Tips from CHP: If You See a Cop in the Mirror, Real or Not

Posted by on Sep 2nd, 2015 and filed under News. You can follow any responses to this entry through the RSS 2.0. You can skip to the end and leave a response. Pinging is currently not allowed.

 

In light of recent incidents where motorists within Los Angeles County have encountered individuals impersonating peace officers, the California Highway Patrol offers the following advice:

If you can determine that the vehicle behind you is displaying red lights and/or sounding a siren and is clearly marked as a police vehicle (i.e. black and white with identifying insignia on the driver and passenger door panels), do the following:

• Reduce you speed, pull to the right and stop in a safe location, and lower your window to listen to instructions.

• Turn on your emergency flashers and acknowledge that you see and will yield to the red light.

• If you observe two or more clearly marked police vehicles behind you with red lights operating, pull to the right and stop in a safe location.

If you can’t determine if the police vehicle is legitimate, do the following:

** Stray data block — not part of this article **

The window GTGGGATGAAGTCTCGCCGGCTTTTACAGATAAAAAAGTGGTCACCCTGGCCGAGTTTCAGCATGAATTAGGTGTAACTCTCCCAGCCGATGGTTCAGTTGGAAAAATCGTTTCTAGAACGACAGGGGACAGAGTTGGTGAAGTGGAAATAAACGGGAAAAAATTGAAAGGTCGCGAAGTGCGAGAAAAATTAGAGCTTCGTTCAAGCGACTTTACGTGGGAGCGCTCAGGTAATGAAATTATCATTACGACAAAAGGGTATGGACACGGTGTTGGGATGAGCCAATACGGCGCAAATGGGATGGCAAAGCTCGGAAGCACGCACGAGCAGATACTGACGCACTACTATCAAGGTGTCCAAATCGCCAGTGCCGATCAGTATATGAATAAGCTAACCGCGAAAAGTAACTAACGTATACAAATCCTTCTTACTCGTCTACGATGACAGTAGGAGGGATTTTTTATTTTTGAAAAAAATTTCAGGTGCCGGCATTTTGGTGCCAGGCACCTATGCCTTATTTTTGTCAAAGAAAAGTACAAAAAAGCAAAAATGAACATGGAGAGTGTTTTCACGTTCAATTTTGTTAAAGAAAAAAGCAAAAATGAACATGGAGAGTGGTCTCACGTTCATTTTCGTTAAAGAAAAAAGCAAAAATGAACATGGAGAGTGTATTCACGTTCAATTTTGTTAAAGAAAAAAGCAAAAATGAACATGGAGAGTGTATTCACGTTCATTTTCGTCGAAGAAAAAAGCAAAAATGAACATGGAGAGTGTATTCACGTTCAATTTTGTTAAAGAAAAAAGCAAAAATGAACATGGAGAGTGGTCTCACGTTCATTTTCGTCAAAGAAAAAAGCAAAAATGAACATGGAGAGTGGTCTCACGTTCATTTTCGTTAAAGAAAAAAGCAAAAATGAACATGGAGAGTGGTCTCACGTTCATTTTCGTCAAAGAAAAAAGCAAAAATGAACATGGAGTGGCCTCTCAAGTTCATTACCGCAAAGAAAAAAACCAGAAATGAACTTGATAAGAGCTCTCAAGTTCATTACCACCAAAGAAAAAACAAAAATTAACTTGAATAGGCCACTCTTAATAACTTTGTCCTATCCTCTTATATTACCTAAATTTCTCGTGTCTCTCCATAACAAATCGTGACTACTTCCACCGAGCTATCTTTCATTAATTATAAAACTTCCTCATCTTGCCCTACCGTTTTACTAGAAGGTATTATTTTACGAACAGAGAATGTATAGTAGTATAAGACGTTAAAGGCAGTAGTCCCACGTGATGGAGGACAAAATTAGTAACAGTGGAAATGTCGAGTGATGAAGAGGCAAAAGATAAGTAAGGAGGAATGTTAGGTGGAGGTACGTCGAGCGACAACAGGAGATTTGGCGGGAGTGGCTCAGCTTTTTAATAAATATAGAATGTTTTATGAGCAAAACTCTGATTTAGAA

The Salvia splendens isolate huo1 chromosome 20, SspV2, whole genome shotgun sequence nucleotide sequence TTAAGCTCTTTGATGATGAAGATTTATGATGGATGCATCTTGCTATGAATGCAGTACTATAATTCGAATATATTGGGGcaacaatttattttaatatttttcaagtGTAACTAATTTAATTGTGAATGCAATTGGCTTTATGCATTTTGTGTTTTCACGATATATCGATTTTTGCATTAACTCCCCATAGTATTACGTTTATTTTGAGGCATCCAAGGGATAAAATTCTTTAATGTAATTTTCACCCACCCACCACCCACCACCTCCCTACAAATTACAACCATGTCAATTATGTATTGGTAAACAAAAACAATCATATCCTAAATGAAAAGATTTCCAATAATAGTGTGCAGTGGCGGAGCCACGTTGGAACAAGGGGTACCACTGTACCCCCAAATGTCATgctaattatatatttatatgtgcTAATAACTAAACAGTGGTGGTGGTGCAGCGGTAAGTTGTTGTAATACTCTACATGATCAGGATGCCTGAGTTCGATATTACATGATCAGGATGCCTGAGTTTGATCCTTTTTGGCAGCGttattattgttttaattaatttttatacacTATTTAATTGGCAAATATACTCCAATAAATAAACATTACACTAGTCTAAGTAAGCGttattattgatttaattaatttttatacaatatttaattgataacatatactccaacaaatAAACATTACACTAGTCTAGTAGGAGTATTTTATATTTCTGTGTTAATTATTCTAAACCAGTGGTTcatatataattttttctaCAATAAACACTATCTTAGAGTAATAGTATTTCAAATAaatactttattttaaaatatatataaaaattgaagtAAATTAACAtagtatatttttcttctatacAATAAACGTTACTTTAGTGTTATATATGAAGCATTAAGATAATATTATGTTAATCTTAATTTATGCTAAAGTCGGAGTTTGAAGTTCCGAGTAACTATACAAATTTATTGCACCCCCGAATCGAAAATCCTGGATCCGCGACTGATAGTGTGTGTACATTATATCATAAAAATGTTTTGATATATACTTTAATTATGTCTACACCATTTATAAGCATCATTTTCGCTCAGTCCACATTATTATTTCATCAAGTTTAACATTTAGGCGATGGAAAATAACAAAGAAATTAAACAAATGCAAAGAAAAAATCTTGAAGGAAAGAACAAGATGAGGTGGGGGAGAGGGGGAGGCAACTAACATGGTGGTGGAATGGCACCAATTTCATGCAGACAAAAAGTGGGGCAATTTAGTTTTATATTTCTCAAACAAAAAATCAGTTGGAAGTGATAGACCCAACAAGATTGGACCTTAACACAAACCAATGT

• Turn on your emergency flashers and acknowledge that you see and will yield to the red light.

• Continue driving at a reduced rate of speed until you can safely stop in a well-lighted, public location, preferably where other people are present.

• Stay in your vehicle and wait for the officer to approach your vehicle and issue additional instructions.

• If you are contacted by someone who you believe is impersonating an officer, request to see their identification/badge. You do not need to open your window to see a badge or ID. You should see a uniform, their duty belt and see and hear their police radio.

• Use common sense, if you’re suspicious call 9-1-1 on your cell phone to alert authorities.

While infrequent, there are legitimate traffic stops conducted by unmarked local, state, and or federal agencies. While these types of vehicles can vary in make/model, in many cases you would still see at least one solid red light, a siren as necessary, in addition to the law enforcement officer displaying distinctively marked clothing, a badge, or other credentials. Once the officer positively identifies his/her self, comply with their requests.

If you’ve been contacted or stopped recently by someone you suspect is impersonating a police officer, immediately contact your local Law Enforcement Agency to submit your tip.

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